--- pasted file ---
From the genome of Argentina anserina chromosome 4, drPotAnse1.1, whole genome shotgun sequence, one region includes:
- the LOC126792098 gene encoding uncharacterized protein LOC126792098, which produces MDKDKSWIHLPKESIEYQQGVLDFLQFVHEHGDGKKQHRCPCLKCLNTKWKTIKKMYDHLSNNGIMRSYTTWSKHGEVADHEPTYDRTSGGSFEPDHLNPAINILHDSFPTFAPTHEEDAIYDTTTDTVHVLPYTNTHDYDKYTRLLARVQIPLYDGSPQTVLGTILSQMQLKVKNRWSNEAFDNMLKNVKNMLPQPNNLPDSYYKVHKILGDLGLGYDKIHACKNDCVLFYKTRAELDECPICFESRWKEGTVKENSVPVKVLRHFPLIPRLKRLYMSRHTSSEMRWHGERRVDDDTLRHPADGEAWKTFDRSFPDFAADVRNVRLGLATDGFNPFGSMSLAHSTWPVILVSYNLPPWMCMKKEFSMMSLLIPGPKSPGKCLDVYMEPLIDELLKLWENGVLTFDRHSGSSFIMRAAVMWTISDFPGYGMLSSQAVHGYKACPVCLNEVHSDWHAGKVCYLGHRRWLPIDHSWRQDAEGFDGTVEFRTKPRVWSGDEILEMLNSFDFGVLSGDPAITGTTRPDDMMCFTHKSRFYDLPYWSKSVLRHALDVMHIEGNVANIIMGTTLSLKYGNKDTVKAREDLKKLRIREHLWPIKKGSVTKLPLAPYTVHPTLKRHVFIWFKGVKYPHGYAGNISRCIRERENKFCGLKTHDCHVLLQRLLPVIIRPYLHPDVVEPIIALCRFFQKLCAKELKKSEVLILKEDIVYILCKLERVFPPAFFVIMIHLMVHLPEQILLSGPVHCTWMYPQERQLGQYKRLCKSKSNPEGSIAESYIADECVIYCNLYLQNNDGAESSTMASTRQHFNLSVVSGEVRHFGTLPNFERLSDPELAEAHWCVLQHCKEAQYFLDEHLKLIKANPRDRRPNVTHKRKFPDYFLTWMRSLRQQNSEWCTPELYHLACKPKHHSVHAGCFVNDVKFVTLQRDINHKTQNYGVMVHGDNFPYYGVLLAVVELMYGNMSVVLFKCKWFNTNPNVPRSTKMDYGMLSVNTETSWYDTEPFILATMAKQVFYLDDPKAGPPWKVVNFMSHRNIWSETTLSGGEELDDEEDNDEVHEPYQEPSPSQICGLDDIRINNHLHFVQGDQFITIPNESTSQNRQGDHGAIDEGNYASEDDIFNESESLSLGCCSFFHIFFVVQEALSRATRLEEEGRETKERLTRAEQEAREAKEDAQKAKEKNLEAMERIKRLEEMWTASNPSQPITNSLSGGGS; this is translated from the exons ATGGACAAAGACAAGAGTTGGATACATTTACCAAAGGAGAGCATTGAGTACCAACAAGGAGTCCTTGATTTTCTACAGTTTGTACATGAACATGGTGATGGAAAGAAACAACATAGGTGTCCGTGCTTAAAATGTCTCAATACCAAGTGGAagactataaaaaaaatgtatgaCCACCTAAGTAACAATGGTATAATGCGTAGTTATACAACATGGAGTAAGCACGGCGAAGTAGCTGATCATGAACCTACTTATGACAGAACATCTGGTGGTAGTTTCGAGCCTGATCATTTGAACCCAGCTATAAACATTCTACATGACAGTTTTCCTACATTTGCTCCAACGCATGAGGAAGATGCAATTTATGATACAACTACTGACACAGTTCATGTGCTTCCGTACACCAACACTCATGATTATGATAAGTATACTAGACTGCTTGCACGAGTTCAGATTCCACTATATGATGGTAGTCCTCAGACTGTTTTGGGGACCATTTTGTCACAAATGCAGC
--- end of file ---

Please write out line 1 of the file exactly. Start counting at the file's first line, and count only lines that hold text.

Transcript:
From the genome of Argentina anserina chromosome 4, drPotAnse1.1, whole genome shotgun sequence, one region includes: